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What does a Scenic Automator do?

A Scenic Automator is someone who creates and controls a complex sequence of scene changes that happen on stage in front of the audience. A good example of this would be a production of The Lion King. The stage is raised to represent Pride Rock at the beginning of the production and then this part of the stage is lowered to then make the stage a flat surface. This is all done electronically and in time with the music.

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What are the main responsibilities of a Scenic Automator?

  • Powering up a range of equipment on the automation system 
  • Check individual show components
  • Overseeing multiple moving elements that fly, revolve or move on trucks
  • Operate digital systems that are used in Automation
  • Perform safety checks on any moving pieces of scenery

What qualifications do I need to be a Scenic Automator?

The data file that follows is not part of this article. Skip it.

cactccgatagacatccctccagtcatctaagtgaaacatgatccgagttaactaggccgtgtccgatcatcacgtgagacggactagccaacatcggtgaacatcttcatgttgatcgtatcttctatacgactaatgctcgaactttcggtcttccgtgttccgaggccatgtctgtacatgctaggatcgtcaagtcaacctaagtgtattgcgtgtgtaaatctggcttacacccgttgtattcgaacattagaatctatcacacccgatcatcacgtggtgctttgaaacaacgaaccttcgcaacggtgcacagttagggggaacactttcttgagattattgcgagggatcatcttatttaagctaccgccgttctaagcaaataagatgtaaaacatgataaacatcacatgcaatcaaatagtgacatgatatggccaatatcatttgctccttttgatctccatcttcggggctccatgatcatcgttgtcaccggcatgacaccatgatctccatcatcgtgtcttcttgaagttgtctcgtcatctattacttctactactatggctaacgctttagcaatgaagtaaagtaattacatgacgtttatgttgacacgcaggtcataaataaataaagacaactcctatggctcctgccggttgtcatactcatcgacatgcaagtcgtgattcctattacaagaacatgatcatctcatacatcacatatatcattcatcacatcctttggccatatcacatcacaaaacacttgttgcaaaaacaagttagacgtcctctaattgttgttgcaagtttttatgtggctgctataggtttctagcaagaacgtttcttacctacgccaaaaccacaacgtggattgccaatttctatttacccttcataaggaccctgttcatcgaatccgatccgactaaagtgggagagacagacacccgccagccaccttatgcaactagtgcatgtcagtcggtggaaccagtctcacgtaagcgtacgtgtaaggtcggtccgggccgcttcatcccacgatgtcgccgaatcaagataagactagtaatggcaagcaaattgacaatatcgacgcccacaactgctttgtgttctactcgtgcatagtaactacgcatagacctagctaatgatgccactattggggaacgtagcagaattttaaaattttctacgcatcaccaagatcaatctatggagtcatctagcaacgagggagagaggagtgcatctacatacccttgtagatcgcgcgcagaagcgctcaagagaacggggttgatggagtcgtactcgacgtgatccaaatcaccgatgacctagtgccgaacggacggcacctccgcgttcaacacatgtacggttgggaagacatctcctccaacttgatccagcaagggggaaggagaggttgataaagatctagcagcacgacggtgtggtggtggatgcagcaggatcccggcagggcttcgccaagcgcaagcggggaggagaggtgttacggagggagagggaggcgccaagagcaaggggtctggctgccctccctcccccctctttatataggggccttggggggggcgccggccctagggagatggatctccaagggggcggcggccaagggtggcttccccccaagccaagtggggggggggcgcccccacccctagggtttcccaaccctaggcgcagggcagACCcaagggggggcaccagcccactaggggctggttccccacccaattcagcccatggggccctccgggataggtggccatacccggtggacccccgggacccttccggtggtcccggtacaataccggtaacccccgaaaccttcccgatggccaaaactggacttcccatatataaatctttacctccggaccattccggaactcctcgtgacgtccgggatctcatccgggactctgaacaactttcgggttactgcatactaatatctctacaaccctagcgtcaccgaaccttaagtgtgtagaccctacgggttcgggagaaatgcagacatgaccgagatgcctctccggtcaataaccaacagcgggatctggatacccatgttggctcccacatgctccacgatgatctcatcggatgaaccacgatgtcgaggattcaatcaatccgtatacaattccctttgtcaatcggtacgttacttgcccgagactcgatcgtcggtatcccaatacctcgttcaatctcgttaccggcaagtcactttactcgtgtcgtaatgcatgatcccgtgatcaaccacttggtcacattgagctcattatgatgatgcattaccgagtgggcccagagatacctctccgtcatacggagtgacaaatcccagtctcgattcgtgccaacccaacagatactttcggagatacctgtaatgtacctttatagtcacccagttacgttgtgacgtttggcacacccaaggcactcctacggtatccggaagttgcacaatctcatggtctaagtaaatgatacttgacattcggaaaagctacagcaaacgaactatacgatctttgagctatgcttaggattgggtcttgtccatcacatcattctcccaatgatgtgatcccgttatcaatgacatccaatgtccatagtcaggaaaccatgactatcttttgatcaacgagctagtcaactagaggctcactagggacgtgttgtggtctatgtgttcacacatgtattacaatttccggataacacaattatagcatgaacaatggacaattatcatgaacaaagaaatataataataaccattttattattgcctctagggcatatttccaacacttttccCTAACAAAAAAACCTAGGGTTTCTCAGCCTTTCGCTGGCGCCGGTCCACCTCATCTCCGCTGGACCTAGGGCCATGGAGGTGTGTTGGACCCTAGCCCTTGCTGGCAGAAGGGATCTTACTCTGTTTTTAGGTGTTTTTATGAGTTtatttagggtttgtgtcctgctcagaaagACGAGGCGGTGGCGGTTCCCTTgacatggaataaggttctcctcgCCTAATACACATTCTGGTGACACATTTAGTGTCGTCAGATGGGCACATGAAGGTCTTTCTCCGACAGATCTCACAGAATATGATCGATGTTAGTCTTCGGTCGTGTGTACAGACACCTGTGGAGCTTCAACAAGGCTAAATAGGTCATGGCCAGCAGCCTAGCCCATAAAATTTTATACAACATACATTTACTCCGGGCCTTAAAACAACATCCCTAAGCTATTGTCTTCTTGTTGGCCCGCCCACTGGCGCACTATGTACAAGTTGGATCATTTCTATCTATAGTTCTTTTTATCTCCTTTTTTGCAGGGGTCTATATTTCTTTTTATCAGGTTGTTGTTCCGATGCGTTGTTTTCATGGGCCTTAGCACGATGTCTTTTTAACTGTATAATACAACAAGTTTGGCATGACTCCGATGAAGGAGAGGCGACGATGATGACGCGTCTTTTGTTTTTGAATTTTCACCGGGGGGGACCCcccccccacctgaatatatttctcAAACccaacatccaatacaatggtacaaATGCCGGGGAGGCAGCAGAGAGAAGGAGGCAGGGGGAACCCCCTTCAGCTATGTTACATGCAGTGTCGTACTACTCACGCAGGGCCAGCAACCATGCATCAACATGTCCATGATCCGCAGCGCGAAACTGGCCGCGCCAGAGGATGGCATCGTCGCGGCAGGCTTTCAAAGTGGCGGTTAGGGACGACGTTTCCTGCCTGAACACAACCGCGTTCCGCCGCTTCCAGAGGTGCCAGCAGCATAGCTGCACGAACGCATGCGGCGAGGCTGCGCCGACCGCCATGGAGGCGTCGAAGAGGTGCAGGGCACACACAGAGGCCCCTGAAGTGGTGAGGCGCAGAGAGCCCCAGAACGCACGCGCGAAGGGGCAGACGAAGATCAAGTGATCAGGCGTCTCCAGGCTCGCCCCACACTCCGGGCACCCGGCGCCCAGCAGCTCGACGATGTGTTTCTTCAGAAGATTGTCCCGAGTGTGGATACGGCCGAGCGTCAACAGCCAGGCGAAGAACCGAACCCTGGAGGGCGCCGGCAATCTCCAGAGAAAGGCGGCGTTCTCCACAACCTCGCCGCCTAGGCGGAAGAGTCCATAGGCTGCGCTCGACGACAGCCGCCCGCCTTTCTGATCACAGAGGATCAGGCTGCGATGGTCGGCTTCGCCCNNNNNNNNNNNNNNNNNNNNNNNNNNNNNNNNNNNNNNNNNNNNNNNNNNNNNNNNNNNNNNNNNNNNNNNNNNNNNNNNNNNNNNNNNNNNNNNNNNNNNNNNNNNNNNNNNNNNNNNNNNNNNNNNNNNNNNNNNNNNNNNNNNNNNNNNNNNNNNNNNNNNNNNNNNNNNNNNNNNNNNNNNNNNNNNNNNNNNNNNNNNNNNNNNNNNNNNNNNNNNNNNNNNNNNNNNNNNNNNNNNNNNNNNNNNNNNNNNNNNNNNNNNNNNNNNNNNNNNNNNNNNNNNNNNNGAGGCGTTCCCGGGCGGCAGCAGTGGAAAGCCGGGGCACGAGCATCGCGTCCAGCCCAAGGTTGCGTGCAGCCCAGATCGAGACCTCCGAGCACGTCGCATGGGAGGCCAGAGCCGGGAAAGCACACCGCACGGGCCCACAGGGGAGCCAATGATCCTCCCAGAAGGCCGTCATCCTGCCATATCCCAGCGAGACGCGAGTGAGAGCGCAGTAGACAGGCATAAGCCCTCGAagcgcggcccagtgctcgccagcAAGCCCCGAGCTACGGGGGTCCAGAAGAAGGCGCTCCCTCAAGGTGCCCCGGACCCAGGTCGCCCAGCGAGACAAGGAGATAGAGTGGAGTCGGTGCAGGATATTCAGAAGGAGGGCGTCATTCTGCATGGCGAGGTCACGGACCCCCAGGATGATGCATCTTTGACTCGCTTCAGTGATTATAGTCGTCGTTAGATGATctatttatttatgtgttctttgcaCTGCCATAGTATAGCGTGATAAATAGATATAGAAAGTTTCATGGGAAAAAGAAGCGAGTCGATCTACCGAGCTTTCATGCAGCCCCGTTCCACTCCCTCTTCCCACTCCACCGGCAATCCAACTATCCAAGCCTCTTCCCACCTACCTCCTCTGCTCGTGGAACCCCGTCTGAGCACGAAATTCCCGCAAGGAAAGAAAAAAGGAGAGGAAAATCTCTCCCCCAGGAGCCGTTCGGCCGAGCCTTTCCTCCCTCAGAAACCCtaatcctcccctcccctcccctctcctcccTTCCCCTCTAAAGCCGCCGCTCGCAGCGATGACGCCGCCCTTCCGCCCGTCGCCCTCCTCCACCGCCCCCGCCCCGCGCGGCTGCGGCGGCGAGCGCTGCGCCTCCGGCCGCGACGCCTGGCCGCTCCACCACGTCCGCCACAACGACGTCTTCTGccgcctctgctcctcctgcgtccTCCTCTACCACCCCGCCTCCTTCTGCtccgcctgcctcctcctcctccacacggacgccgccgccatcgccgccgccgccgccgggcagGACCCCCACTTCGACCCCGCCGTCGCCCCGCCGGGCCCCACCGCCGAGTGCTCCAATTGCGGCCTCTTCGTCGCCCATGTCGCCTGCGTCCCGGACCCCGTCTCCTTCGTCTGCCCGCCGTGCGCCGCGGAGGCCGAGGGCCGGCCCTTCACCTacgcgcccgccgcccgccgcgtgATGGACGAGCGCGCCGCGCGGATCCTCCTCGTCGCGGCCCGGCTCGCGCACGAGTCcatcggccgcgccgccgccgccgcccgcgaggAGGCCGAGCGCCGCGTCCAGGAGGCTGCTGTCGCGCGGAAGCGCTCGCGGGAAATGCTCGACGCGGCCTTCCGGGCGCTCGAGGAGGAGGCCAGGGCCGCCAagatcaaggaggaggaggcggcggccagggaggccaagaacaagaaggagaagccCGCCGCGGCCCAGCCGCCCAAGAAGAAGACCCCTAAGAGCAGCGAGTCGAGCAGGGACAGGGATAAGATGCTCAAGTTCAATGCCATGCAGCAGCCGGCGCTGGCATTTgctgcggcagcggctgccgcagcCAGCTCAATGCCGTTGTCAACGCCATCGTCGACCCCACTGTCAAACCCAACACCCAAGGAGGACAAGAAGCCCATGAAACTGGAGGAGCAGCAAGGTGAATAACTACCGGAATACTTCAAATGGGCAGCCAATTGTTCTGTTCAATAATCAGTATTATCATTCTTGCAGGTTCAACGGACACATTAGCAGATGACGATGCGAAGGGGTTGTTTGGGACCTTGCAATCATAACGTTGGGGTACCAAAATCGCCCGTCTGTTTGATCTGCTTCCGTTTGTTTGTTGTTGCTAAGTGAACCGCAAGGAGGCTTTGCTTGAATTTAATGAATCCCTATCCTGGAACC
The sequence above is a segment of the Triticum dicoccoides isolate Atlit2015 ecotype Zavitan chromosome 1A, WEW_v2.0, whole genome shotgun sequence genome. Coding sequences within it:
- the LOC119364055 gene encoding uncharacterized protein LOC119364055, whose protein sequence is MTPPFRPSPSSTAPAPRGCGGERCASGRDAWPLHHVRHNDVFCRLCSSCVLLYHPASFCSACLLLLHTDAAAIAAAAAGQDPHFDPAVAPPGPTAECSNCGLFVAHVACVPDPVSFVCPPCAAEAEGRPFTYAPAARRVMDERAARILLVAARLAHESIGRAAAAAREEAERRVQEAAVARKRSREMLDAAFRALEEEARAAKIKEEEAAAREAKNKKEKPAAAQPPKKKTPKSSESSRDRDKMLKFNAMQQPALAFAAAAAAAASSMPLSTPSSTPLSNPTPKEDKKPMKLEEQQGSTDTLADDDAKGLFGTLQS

Automation can be a highly specific field. It is possible to train within theatre however the below qualification area would definitely help:

  • IT
  • Digital design
  • Engineering
  • Set Design
  • Electronics 

See our training opportunities in the above areas here.

What skills do I need to be a Scenic Automator?

  • Understanding hydraulic lifts, elevators, revolves and flown elements
  • Concentration
  • Communication
  • Some level of creative understanding 
  • Comfortable with digital software 

What does a career in scenic automation look like?

A Scenic Automator is a very specific job within theatre. You can often transition from a Stage Crew or Stagehand position into automation. Once you are trained up into this position, you have a very distinct skill set and can then transfer from show to show, depending on what shows actually use automation.  Smaller production tend to have smaller or simpler sets so you will mostly be working on larger productions. 

Find out what Backstage Crew members do here. 

How much does a Scenic Automator earn?

A Scenic Automator can earn between £25k - £45k.

You can also search vacancies using The Stage Jobs here.

 

References:

http://www.theatrecrafts.com/pages/home/topics/automation-scenic/

https://www.thestage.co.uk/advice/2017/theatre-automation-operator/

https://www.tomorrowsengineers.org.uk/real-jobs/theatre-automation-engineer-ben-phillips/

Photo: Alex Brenner

Published: 5 December 2019